While being transported to a PBS executive's house, Rogers heard his limo driver say that he was going to have to wait outside for two hours while the party dined—so Rogers insisted that the driver join them for dinner.

On the ride back home, Rogers sat in the front of the car with the driver, who mentioned that they were passing his house on their way back to Rogers's home. So Rogers asked if they could stop in to meet the family. According to the driver, it was one of the best nights of his life: Rogers played piano for the family and chatted with them until late into the night.

29. No, Rogers was never a sniper.

The internet has stirred up all sorts of bizarre rumors about Rogers, including one that he served in the army and was a sniper in Vietnam and another that he served in the army and was a sniper in Korea. As exciting as that might make an upcoming biopics, these are both untrue.

30. Rogers was partly responsible for helping to save public television.

In 1969, Rogers—who was relatively unknown at the time—went before the Senate to plead for a $20 million grant for public broadcasting, which had been proposed by President Johnson but was in danger of being sliced in half by Richard Nixon. His passionate plea about how television had the potential to turn kids into productive citizens worked; instead of cutting the budget, funding for public TV increased from $9 million to $22 million.

31. Rogers also helped to save the VCR.

Years after he appeared before the Senate, Rogers also managed to convince the Supreme Court that using VCRs to record TV shows at home shouldn’t be considered a form of copyright infringement. Rogers argued that recording a program like his allowed working parents to sit down with their children and watch shows as a family. Again, he was convincing.

32. At least one professor believes that rogers's impact on kids wasn't all that positive.

LSU professor Don Chance is one of the few people who isn't 100 positive about Rogers's legacy: He believes that Rogers created a, "culture of excessive doting" which resulted in generations of lazy, entitled college students.

33. He was regularly parodied—and loved every second of it.

Rogers was regularly parodied, and he loved it. The first time Eddie Murphy met Mr. Rogers, he couldn't stop himself from giving the guy a big hug.

34. Rogers was colorblind.

Those brightly colored sweaters were a trademark of Mister Rogers’ Neighborhood, but the colorblind host might not have always noticed. In a 2003 article, just a few days after his passing, the Pittsburgh Post-Gazette wrote that:

"Among the forgotten details about Fred Rogers is that he was so colorblind he could not distinguish between tomato soup and pea soup."

35. Michael Keaton got his start on MISTER ROGERS' NEIGHBORHOOD.

Oscar-nominated actor Michael Keaton's first job was as a stagehand on Mister Rogers' Neighborhood, manning Picture, Picture, and appearing as Purple Panda.

36. Rogers gave George Romero his first paying gig, too.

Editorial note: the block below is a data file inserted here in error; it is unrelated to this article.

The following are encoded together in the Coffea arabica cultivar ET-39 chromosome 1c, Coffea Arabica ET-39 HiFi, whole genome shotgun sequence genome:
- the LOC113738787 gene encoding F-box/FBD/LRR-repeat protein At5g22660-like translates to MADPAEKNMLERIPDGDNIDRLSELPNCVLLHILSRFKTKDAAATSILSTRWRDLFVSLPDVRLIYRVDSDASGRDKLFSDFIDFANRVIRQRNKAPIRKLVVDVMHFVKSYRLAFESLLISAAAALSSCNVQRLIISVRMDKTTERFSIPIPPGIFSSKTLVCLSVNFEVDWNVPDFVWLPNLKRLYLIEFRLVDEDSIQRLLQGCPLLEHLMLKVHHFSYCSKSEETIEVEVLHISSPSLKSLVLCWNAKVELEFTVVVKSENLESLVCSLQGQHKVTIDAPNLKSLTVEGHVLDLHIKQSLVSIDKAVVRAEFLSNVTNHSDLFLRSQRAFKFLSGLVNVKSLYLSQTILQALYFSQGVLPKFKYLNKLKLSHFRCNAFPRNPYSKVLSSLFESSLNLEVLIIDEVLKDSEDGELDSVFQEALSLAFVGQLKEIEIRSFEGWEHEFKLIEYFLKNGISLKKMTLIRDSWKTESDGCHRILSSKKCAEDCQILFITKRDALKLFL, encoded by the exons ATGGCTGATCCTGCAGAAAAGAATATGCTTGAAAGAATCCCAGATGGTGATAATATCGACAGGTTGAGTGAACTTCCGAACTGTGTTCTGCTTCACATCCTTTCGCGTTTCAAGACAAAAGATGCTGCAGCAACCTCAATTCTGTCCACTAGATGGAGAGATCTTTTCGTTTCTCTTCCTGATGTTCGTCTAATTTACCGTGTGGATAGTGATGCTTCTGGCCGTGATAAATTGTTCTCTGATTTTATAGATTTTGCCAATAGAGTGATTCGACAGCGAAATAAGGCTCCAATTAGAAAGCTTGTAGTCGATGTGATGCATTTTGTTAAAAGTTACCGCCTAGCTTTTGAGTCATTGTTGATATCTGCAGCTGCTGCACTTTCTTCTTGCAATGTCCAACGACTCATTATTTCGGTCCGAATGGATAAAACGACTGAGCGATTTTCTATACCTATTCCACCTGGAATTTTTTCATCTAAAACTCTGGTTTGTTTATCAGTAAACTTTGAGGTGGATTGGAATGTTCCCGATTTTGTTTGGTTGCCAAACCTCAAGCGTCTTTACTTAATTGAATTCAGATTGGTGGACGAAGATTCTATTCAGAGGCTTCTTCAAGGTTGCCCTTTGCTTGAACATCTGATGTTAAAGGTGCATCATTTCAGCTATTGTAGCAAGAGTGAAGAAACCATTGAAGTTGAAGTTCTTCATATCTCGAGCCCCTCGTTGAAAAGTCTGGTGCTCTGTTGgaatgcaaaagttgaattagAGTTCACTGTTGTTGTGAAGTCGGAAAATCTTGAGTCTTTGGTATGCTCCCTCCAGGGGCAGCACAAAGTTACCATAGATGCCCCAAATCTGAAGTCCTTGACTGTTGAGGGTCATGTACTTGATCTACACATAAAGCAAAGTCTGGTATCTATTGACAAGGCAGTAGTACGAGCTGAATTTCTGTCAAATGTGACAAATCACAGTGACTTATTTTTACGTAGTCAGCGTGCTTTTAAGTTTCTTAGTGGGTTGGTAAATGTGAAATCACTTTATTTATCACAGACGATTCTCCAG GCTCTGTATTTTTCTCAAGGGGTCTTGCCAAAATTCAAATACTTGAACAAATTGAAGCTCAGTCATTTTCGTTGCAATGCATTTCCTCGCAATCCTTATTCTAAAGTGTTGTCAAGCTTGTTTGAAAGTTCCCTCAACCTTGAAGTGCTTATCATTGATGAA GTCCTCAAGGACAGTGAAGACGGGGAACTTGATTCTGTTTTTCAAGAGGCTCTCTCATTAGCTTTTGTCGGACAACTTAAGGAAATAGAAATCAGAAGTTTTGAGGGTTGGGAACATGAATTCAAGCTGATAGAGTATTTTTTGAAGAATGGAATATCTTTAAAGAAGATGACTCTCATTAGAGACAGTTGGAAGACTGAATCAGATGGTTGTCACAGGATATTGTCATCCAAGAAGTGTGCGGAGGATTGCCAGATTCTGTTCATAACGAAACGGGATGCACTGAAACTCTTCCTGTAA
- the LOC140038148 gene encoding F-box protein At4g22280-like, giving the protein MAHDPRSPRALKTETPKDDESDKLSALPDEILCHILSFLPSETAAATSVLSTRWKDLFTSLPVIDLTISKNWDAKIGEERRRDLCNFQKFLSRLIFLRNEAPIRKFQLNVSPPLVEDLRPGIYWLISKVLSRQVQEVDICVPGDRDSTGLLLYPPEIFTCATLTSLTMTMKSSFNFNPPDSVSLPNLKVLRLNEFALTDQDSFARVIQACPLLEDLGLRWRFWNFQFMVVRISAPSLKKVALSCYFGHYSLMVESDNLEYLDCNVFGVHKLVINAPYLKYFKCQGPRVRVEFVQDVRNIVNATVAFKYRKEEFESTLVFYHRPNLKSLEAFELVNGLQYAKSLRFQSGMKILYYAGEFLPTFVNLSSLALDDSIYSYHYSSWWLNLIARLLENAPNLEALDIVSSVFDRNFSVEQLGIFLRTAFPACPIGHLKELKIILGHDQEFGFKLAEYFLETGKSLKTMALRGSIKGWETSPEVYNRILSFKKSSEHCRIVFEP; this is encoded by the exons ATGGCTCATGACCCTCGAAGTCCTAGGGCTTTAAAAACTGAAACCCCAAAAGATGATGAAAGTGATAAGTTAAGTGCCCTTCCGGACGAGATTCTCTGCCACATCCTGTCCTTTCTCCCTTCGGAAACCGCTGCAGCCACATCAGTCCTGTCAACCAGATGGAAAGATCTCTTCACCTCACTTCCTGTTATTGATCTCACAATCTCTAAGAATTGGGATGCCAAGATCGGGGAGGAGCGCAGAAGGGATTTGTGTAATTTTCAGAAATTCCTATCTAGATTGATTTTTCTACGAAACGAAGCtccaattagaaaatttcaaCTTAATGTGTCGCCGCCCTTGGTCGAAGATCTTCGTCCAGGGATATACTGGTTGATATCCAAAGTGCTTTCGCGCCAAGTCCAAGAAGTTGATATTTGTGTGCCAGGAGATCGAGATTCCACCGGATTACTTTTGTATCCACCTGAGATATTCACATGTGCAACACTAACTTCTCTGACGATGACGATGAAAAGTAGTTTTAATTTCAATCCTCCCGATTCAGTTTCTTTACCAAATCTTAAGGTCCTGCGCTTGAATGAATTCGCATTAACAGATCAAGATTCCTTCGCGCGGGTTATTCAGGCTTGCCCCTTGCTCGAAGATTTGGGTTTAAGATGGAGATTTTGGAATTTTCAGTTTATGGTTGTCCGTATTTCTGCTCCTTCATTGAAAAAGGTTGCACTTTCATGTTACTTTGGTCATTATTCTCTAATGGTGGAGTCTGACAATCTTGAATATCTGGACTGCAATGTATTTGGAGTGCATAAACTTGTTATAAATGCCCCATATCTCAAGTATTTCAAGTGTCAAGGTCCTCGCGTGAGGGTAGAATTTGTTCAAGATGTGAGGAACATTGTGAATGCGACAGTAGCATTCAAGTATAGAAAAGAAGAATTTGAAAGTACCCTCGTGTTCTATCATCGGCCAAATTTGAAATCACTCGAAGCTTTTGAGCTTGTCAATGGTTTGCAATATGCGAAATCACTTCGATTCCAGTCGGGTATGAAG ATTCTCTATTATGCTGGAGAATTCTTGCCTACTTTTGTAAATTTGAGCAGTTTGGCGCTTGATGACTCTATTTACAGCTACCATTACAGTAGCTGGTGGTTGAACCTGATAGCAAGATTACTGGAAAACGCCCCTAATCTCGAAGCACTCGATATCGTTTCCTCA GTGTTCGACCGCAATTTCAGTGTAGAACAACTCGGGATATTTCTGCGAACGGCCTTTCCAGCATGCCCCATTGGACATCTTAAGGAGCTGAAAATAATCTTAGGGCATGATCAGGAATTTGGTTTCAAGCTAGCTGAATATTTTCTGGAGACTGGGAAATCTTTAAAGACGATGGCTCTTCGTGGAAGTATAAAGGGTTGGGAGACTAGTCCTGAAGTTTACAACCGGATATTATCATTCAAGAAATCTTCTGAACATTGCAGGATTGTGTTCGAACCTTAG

It's hard to imagine a gentle, soft-spoken, children's education advocate like Rogers sitting down to enjoy a gory, violent zombie movie like Night of the Living Dead, but it actually aligns perfectly with Rogers's brand of thoughtfulness. He checked out the horror flick to show his support for then-up-and-coming filmmaker George Romero, whose first paying job was with everyone's favorite neighbor.

“Fred was the first guy who trusted me enough to hire me to actually shoot film,” Romero said. As a young man just out of college, Romero honed his filmmaking skills making a series of short segments for Mister Rogers’ Neighborhood, creating a dozen or so titles such as “How Lightbulbs Are Made” and “Mr. Rogers Gets a Tonsillectomy.” The zombie king, who passed away in 2017, considered the latter his first big production, shot in a working hospital: “I still joke that 'Mr. Rogers Gets a Tonsillectomy' is the scariest film I’ve ever made."

37. Rogers paid a visit to Sesame Street in 1981.

Though Mister Rogers’ Neighborhood and Sesame Street were both PBS shows, they were technically competitors—though the show’s producers didn’t exactly act like it. As a result, Rogers made an appearance on Sesame Street in May 1981.

The video opens with Rogers wearing a suit and tie instead of his usual cardigan sweater. He's standing outside of a storefront when Big Bird approaches and asks if he’ll judge a race between him and Snuffy. (The theme of the segment was competition and, more importantly, maintaining friendships whether you win or lose.)

38. He made a guest appearance on Dr. Quinn Medicine Woman, too.

Rogers once played a pastor's mentor on Dr. Quinn Medicine Woman.

39. Many of the characters on Mister Rogers' Neighborhood were named after people in Rogers's life.

McFeely, for example, was Rogers's grandfather's name; Queen Sara was named for Rogers's wife.

40. Rogers got his own stamp in 2018.


USPS

In celebration of the 50th anniversary of Mister Rogers’ Neighborhood, the United States Postal Service issued a stamp with Rogers's image on it. On it, Rogers—decked out in one of his trademark colorful cardigans—smiles for the camera alongside King Friday XIII, ruler of the Neighborhood of Make-Believe.

41. He was turned into a Funko Pop!

Also in honor of Mister Rogers’ Neighborhood 50th anniversary, the kindest soul to ever grace a television screen was honored with a series of Funko toys, including a Funko Pop! figure.

Ready to learn more about Fred Rogers? Watch the video below, where John Green brings you a whole pile of things you should know about everybody's favorite neighbor.